The COVID-19 pandemic has resulted in unprecedented bicycle sales in India, as more and more people try to avoid public transportation for fear of contracting the virus. But the boom could be short-lived.
The telephone in Tarun Gupta's bicycle shop has been ringing non-stop all day. As he deals with customers, a line forms outside. "Business is booming, but the rush has become mentally exhausting," he said. Like other parts of the world, India has experienced a boom in bicycle sales during the coronavirus pandemic.
Although most Indian cities are not bicycle-friendly, there has been a sharp increase in recreational cycling during the pandemic as people try to beat cabin fever during lockdowns, get exercise, or avoid commutes on stuffed public transport.
Gupta and his partner have been running a shop selling high-end bicycles and accessories in a posh South Delhi neighborhood for four years.
Business suffered during India's nationwide lockdown announced in March, but he has more than made up for it since the easing of restrictions.
"Every year, March to June is when we see our sales peak. But in the last two months, sales have increased up to five-fold," he told DW. "We've already done enough business for the whole year."
Gupta still opens his store at 11 in the morning, but he is often forced to close late as customers keep coming in. He said the shop sees about 50-60 customers a day, some of whom are willing to spend over €800 ($916) on a bike. A low-end bike goes for around €60.
"This kind of boom in the bicycle industry has never happened. Even dealers who've been in the business for 50 years have never seen such sales. This is unprecedented," Gupta said, adding that the long hours are wearing him out.
As more cyclists take to the streets of Indian cities, people are starting groups on social media to meet and organize rides. Gurpreet Singh Kharbanda, a New Delhi resident, created a group in early July. It already has 90 members, about 50 of whom are beginners.
"People wanted a break from this monotonous routine during the pandemic. There were no outings and no fitness," Kharbanda told DW. "I wanted to create a sense of community bonding and get more people to be active and take up a healthy lifestyle. It's also a great way to meet new people on rides."
The group mostly meets on weekends and rides around the city. One of the most popular spots for cyclists in New Delhi is the boulevard in front of India's presidential palace, the Rashtrapati Bhavan.
In the eastern metropolis of Kolkata, cycling enthusiasts have banded together to lobby for more bike lanes and promote the benefits of cycling for the community. The group says it wants to remove "obstacles to cycling in Kolkata while inspiring cycling culture in the city."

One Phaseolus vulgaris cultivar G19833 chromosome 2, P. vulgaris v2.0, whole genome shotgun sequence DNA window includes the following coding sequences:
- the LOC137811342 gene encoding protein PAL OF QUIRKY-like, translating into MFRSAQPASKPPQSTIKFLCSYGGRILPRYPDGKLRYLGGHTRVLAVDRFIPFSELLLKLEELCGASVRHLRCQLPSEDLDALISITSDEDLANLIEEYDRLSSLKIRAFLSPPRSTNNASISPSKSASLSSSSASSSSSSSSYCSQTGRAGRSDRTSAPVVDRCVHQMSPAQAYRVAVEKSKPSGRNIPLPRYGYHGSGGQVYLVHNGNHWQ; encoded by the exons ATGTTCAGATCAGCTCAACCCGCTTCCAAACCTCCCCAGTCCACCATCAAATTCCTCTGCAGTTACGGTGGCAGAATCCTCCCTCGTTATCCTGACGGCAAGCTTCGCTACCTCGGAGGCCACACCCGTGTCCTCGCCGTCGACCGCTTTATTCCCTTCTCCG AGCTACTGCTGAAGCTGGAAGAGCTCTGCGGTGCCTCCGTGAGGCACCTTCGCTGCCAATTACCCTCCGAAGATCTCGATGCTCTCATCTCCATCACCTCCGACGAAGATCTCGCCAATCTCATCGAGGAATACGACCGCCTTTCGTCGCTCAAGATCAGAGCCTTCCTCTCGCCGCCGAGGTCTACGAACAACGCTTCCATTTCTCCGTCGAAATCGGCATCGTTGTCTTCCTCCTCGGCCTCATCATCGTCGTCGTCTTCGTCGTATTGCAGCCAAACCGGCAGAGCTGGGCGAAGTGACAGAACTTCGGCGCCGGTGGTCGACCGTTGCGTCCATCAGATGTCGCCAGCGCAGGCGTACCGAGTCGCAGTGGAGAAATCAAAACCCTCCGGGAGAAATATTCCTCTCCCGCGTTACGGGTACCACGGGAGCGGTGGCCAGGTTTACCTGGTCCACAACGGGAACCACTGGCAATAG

Shiladitya Sinha, a member and organizer of the group, said that they have also brought a lot of people to the sport of cycling since the lockdown began. Some people come to them having never ridden a bike before.
"As far as Kolkata is concerned, the bicycle boom on one level is a very spontaneous thing, while on another level, it's been a dedicated effort from our side," Sinha told DW.
The COVID-19 pandemic has resulted in unprecedented bicycle sales in India, but the boom could be short-lived
Most public transport in Kolkata was suspended by lockdowns. The metro alone carries 700,000 passengers daily.
"People now need private transport more than ever. Most of them cannot afford a car or motorbike, so cycling has become the only option for them now," Sinha said, adding even people who can afford motorized transport are starting to opt for cycling.
India's Housing and Urban Affairs Ministry said the pandemic has presented an opportunity to make cities more accessible to pedestrians and cyclists.
In a June advisory, it recommended pedestrianization of at least three markets in every city and more bicycle lanes.
Sree Kumar Kumaraswamy, the head of urban transport at research firm WRI India, said the current trend could help make cycles an alternative mode of transport in urban areas.
"Currently cycling is largely seen as something only poor people do. Instead, this needs to become the 'cool thing' the young and educated are involved in," Kumaraswamy told DW.
"This needs to be enabled by ensuring safety on the road and efforts to enhance the comfort of cyclists," he said, adding that most people are scared away from cycling due to safety concerns.
"Dedicated cycling lanes with physical demarcation and segregation from other traffic is essential. We need to redesign street intersections to give priority for cyclists and minimize conflict points and enhance safety," he said.
As lockdowns left commuters without public transport options to travel within the city, cycling provided a temporary solution. But after things get back to normal, rethinking public transport with cycling in mind could make a difference in cities.
Adding cycling to long-distance commutes using buses is one idea. "Better bus transport with good facilities to walk and cycle in the first mile and last mile will help to make our cities more livable," said Kumaraswamy.
But the brakes could be put on India's bike boom as demand overwhelms supply. Manufacturers weren't prepared to meet the scale and bike shops are running out of stock.
"I have been losing business for the past 4-5 days. I've had to turn back a lot of prospective customers due to lack of stock," said Gupta.
"The supply chain is also going to be hit in the coming months due to the India-China border situation," he added. "Importers are facing a lot of scrutiny and customs are not clearing items. We've been waiting for fresh stock for the past 20-25 days."
A lot of bicycle parts and accessories are sourced from either China or Taiwan.
And despite the current enthusiasm, there is no guarantee that the cycling boom will be permanent. "Many of my customers tell me that they're not going to use the bicycle after one or two months," said Gupta.